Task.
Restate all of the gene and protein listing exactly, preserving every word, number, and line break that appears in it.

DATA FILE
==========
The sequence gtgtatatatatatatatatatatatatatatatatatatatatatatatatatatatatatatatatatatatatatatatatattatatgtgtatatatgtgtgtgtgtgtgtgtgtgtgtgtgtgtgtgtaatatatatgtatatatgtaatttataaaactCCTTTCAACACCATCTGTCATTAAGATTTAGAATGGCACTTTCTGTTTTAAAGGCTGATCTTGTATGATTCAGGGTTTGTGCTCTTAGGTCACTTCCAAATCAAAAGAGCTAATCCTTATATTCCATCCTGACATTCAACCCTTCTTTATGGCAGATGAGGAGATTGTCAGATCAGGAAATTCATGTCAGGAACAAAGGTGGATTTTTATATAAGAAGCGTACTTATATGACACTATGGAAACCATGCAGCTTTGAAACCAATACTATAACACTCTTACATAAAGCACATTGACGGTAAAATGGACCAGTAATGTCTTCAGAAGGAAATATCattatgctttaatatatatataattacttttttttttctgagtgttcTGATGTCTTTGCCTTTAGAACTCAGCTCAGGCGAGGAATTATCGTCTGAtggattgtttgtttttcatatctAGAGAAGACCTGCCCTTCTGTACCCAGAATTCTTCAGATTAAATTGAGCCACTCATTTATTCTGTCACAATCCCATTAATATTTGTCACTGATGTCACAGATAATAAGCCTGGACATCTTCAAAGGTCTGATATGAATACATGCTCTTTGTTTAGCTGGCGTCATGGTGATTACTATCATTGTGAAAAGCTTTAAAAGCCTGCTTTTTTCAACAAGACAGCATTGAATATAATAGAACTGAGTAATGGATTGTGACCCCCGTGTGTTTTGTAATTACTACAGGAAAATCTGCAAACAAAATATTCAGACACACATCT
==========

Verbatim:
The sequence gtgtatatatatatatatatatatatatatatatatatatatatatatatatatatatatatatatatatatatatatatatatattatatgtgtatatatgtgtgtgtgtgtgtgtgtgtgtgtgtgtgtgtaatatatatgtatatatgtaatttataaaactCCTTTCAACACCATCTGTCATTAAGATTTAGAATGGCACTTTCTGTTTTAAAGGCTGATCTTGTATGATTCAGGGTTTGTGCTCTTAGGTCACTTCCAAATCAAAAGAGCTAATCCTTATATTCCATCCTGACATTCAACCCTTCTTTATGGCAGATGAGGAGATTGTCAGATCAGGAAATTCATGTCAGGAACAAAGGTGGATTTTTATATAAGAAGCGTACTTATATGACACTATGGAAACCATGCAGCTTTGAAACCAATACTATAACACTCTTACATAAAGCACATTGACGGTAAAATGGACCAGTAATGTCTTCAGAAGGAAATATCattatgctttaatatatatataattacttttttttttctgagtgttcTGATGTCTTTGCCTTTAGAACTCAGCTCAGGCGAGGAATTATCGTCTGAtggattgtttgtttttcatatctAGAGAAGACCTGCCCTTCTGTACCCAGAATTCTTCAGATTAAATTGAGCCACTCATTTATTCTGTCACAATCCCATTAATATTTGTCACTGATGTCACAGATAATAAGCCTGGACATCTTCAAAGGTCTGATATGAATACATGCTCTTTGTTTAGCTGGCGTCATGGTGATTACTATCATTGTGAAAAGCTTTAAAAGCCTGCTTTTTTCAACAAGACAGCATTGAATATAATAGAACTGAGTAATGGATTGTGACCCCCGTGTGTTTTGTAATTACTACAGGAAAATCTGCAAACAAAATATTCAGACACACATCT